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Dog Fashion Disco | Sweet Nothings

by Derric Miller
– Managing Editor —

Dog Fashion Disco Sweet NothingsOne of the most weirdly awesome bands in the world are back, releasing a brand new studio album after an eight-year hiatus called Sweet Nothings. Yes, that band is Dog Fashion Disco (DFD). Their seventh release is better than being the “vultures that peck out your eyes.” (See, crazy! Those are their lyrics, and it gets so, so much better …)

You can try to classify DFD but it’s nigh impossible. They get lumped in with bands like Faith No More, which is fair to a certain point, but it doesn’t scratch the surface any better than a scalpel on a bloody coconut. DFD is extreme in every way … meaning they can play a pop, syrupy hit song, while the next song is closer to death metal, and the next song could be a jazz composition. There’s no boundaries with them in the past, and the present is no different.

You would think that after eight years, the band would want to come out and wallop you in the head with a polkadot cadaver. You’d think they’d have their knives out. Instead, “Greta” is a solemn, brooding keyboard composition. One thing that always makes DFD stand out is the lyrics, from the insanely creative singer and lyricist Todd Smith. It will amaze you that his lyrics are as flexible as his voice. When he sings “Love made me a leper … it’s bad for my health,” you believe it. The tone of his voice carries longing and fear; it’s all eerily believable. You get a sax solo from Matt Rippetoe and just from the start you know, keep expectations in your pocket. You can’t know what’s next.

Of course, they weren’t going to lay out two mid-tempo songs in a row, so you get “War Party” next. John Ensminger’s drumming is battle-ready. It’s violent and brutal. You get circus like keys in sections, and heavy riffing in other parts. The chorus is a shouting declaration, but the quirkiest part is when it turns into a metal version of Billy Joel’s “We Didn’t Start the Fire.” When Smith starts tearing into this passage “Napalm-Cyanide-Burning bodies-piled high-Hiroshima-Vietnam-Jesus Christ-Islam-Cold War-Communism-Palestine-Zionism-Holocaust-genocide-mass decay-suicide,” your blood will boil. But this is anti-war sentiment all the way, so if you have a gun, unload it.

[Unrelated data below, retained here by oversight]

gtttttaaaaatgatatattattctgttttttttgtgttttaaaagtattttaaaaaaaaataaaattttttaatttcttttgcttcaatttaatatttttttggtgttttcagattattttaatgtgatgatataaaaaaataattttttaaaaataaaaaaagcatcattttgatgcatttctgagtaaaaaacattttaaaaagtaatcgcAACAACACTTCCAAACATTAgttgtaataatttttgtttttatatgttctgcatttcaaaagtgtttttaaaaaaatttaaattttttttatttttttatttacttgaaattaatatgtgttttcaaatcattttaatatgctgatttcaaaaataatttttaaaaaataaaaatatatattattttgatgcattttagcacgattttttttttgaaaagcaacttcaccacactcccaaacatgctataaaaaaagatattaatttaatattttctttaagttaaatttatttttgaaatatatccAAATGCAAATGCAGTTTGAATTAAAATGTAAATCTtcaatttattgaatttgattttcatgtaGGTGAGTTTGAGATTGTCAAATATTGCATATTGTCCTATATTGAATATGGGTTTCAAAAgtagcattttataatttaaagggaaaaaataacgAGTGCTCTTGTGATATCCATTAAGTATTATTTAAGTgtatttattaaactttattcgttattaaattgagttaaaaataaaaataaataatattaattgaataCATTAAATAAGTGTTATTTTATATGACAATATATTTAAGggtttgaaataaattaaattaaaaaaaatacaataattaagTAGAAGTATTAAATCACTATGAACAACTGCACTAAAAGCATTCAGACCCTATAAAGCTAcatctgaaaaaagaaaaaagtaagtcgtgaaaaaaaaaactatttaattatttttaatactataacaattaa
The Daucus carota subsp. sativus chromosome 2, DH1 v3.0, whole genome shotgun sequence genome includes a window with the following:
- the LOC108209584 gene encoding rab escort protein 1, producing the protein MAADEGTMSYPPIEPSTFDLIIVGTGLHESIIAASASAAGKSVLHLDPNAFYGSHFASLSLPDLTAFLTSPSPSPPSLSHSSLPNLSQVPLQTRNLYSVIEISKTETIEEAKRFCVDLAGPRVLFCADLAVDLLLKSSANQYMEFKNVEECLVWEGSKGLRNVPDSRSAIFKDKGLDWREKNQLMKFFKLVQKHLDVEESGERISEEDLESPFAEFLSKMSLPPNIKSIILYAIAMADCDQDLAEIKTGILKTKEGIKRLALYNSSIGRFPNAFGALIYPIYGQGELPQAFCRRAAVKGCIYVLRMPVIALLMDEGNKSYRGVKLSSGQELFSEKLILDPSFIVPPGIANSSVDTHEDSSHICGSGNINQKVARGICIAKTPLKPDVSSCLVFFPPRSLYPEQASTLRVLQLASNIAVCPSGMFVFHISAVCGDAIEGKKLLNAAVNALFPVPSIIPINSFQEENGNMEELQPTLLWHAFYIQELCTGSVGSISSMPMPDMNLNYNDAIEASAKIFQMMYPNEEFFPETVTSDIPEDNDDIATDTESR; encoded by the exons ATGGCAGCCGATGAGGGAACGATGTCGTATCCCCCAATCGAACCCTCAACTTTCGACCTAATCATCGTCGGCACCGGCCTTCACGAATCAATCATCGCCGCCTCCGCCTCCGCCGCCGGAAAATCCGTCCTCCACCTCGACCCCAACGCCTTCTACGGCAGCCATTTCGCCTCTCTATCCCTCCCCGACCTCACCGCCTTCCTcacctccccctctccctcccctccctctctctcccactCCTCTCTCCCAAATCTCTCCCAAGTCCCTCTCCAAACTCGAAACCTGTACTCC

Get out your jazzy disco pants because “Doctor’s Orders” will have you dancing like you just shat your pants. This is the side of the band that always amazes. If you listen to an older DFD song like “Baby Satan” you’d not know the same band wrote/performed “Doctor’s Orders” unless you are already a fan. The funky song still hits you with lyrics like “Suicide was once my valentine; now she’s laying beside me under the sun.” It’s maybe not a track you’ll go back to as often as some of the others, but the talent and musicianship is laudable.

But ‘cmon … vultures! “Envy the Vultures” is the kind of metal anthem you were waiting for when you knew DFD released new music. The clanky, heavy, rage-filled song almost makes you uncomfortable, both from the jarring musicality but the weird seizure-inducing interludes. The chorus is brilliant: “I envy the vultures, no conscience inside. All they can eat just as soon as it dies.”

DFD does have a sense of humor, although it’s covered in gore and usually bleak as hell. Ladies and gentlemen, “We Aren’t the World”! The song crescendos after a couple of sedate, droning choruses, but then the song expands to a damnation dissection as Smith sings “We aren’t the world, we aren’t the children. We are anesthetized as we multiply.” It gets all circus-y again towards the end, and Smith sings in a harsh rant “May you choke on your tongue! May your blood fill the streets!” Like “Envy the Vultures,” this is one of the best tracks on Sweet Nothings.

Versatility abounds when you land on the title track, “Sweet Nothing.” It almost has a “dance” beat, meaning … yeah, sort of a club vibe. What do you expect from a band you can’t define? You feel both dirty and groovy when you sing along to lines like “Sweet nothings whispered in my ear, tell me all you crave, now tell me your fears … tell me your desires, not what I want to hear.” Seeing/hearing this in a live setting has to be musical perfection.

It all wraps up on the bluesy, acoustic song “End of the Road.” (See how they did that?) Speaking of versatility, you’ve heard Stepp play solos and churning riffs but this is lets him show acoustic chops. With keys, horns, and sing-song lyrics, it feels like a Southern hymnal at times. It’s purposeful, especially when you hear “But I feel that pale death creeping in … this must be the dead end of the road,” sung in a hymn style.

And the artwork … did you see the artwork? That’s somehow a visual metaphor for what you’ll hear on the album … slathering rage, ghostly and airy nuances, innocence gone rabid, dashes of melodic color painted over groaning homogeneity, and a funky handwritten band title to foreshadow the grooves and jazz interspersed throughout.

Sweet Nothings is everything.

Genre: Circus Metal

Todd Smith-vocals
Jasan Stepp-guitars
John Ensminger-drums
Tim Swanson-keyboards
Brian White-bass
Matt Rippetoe-sax, woodwinds

Track Listing:
1. Greta
2. War Party
3. Scarlet Fever
4. Tastes So Sweet
5. Doctor’s Orders
6. Envy the Vultures
7. Approach and Recede
8. Down the Rabbit Hole
9. We Aren’t the World
10. Struck by Lightning
11. Sweet Nothings
12. Pale Horse
13. End of the Road

Label: Rotten Records


Hardrock Haven rating: 9.1/10

Follow Derric on Twitter @millerwriter